Vitelline veins

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Vitelline veins
The liver and the veins in connection with it, of a human embryo, twenty-four or twenty-five days old, as seen from the ventral surface. (Vitelline veins visible at center bottom.)
Gray's subject #135 518
Carnegie stage 9
Days 28
Dorlands/Elsevier v_04/12849063

Editor-In-Chief: C. Michael Gibson, M.S., M.D. [1]


The vitelline veins are veins which drain blood from the yolk sac.


They run upward at first in front, and subsequently on either side of the intestinal canal.

They unite on the ventral aspect of the canal, and beyond this are connected to one another by two anastomotic branches, one on the dorsal, and the other on the ventral aspect of the duodenal portion of the intestine, which is thus encircled by two venous rings; into the middle or dorsal anastomosis the superior mesenteric vein opens.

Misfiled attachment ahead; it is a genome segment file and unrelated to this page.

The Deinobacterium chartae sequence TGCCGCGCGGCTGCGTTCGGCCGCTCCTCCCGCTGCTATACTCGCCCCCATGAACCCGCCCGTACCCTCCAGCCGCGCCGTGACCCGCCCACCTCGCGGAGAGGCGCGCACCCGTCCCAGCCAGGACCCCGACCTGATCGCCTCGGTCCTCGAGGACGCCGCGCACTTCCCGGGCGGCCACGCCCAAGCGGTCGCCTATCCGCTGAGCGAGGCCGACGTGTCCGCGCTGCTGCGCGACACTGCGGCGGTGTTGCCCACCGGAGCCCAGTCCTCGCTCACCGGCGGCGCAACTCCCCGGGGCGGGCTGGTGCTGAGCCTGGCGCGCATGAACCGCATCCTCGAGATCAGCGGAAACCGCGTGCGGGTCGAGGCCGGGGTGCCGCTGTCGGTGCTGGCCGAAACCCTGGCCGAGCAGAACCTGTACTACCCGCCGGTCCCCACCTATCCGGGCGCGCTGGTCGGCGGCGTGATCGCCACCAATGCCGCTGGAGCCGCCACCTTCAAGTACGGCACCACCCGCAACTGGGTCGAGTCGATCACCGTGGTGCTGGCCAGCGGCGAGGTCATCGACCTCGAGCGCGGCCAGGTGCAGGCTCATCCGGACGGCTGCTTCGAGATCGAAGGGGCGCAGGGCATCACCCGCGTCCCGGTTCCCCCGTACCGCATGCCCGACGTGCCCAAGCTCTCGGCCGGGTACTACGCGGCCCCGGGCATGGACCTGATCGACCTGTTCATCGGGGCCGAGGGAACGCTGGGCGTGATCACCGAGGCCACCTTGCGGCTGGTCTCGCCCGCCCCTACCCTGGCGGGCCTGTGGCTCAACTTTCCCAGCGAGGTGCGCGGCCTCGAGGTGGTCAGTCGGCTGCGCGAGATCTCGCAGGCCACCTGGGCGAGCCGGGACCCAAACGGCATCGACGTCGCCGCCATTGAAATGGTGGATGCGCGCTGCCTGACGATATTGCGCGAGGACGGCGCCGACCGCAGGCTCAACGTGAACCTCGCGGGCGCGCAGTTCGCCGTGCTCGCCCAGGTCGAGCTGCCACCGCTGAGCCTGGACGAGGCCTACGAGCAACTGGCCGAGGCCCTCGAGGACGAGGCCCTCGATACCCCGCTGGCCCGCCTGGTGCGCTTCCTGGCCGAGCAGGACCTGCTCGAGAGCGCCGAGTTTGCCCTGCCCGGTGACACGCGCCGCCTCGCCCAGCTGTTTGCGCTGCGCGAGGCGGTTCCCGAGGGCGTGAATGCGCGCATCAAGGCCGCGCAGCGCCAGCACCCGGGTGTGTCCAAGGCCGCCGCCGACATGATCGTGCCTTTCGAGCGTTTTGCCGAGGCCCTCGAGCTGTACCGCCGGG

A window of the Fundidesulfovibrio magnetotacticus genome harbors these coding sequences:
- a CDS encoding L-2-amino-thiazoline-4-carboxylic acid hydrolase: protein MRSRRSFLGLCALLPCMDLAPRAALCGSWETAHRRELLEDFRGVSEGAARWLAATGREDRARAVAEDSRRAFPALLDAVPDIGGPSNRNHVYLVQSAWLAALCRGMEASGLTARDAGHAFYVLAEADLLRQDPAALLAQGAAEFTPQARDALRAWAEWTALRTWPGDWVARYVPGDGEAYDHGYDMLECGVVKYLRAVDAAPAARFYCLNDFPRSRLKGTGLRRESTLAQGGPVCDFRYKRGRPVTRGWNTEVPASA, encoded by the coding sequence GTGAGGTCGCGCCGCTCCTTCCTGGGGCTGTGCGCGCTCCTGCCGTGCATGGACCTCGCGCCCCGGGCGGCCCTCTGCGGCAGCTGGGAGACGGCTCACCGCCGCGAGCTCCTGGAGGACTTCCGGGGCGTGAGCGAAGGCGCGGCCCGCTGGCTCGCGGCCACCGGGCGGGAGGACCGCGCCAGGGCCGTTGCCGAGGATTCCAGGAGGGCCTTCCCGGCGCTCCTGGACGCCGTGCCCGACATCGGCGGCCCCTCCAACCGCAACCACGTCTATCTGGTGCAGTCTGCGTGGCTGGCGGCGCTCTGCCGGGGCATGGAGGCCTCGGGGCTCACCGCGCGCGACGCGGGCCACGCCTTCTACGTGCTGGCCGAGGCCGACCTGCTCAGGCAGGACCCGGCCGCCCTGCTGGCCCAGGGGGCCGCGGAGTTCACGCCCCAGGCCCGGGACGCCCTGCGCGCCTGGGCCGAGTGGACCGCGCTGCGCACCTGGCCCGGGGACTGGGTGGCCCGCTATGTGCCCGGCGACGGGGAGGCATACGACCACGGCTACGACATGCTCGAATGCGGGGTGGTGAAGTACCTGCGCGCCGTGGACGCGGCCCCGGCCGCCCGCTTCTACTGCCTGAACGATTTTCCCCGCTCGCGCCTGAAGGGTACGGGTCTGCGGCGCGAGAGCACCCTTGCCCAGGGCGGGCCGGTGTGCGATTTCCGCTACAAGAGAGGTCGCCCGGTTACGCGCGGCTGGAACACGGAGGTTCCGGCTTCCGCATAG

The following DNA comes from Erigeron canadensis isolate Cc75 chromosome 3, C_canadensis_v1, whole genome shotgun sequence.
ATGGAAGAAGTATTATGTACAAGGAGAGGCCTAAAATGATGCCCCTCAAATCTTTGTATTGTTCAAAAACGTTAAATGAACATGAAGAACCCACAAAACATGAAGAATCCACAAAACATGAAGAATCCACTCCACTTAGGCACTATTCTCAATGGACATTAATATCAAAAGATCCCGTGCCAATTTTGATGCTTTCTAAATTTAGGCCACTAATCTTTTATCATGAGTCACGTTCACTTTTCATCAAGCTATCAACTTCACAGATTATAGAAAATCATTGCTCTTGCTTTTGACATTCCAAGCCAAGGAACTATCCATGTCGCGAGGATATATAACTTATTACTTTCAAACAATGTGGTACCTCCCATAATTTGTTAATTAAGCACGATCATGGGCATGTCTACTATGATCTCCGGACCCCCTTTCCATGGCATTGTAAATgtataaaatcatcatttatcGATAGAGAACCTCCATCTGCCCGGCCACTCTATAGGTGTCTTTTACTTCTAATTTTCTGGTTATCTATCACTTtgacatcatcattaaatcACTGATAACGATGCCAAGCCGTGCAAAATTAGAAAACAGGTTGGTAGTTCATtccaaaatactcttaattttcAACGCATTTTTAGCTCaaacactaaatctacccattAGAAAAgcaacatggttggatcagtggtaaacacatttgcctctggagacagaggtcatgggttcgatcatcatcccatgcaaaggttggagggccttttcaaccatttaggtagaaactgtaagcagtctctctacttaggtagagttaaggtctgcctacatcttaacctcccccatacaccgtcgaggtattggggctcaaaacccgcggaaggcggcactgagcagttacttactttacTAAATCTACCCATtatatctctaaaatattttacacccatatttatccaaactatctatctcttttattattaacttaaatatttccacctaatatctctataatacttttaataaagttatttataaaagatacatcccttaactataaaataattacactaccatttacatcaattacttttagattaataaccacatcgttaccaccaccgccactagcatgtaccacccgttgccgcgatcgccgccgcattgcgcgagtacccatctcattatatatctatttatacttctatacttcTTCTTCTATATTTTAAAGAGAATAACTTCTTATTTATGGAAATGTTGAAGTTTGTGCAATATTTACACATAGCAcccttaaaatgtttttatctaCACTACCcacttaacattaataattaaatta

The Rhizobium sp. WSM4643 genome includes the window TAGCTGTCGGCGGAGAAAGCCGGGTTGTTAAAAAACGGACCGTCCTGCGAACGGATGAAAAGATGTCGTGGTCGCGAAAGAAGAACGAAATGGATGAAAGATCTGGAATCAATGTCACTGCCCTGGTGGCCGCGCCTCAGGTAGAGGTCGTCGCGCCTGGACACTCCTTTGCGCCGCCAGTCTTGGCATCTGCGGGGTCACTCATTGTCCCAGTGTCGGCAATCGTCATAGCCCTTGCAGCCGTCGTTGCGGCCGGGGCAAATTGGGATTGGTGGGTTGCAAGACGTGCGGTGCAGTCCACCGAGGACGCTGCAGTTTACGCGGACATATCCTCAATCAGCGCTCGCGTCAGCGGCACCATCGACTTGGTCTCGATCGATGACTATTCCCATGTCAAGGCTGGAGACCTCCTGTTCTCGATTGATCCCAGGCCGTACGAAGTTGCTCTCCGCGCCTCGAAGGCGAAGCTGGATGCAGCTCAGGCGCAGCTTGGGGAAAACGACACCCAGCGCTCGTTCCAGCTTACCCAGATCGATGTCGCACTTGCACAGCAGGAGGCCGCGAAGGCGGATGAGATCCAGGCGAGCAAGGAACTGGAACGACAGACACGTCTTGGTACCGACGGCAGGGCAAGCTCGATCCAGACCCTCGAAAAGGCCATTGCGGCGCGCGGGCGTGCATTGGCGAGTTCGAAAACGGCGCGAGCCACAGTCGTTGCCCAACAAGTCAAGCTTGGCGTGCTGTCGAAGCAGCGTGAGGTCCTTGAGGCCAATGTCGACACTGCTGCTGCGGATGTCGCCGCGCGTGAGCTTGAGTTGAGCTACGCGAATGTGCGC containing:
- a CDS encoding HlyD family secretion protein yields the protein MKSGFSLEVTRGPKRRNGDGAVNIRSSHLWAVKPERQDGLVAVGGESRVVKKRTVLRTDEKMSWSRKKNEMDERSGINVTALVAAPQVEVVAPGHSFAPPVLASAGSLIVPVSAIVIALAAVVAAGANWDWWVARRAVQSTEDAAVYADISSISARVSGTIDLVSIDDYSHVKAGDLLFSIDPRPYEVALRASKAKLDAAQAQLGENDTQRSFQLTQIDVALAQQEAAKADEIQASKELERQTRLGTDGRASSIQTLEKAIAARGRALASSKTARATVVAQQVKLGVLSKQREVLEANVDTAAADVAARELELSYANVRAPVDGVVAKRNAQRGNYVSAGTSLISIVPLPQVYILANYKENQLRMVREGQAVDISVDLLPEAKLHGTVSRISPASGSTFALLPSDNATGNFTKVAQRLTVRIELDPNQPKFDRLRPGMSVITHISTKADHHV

The portions of the veins above the upper ring become interrupted by the developing liver and broken up by it into a plexus of small capillary-like vessels termed sinusoids.


The branches conveying the blood to this plexus are named the venae advehentes, and become the branches of the portal vein.

The vessels draining the plexus into the sinus venosus are termed the venae revehentes, and form the future hepatic veins. Ultimately the left vena revehens no longer communicates directly with the sinus venosus, but opens into the right vena revehens.

The persistent part of the upper venous ring, above the opening of the superior mesenteric vein, forms the trunk of the portal vein.

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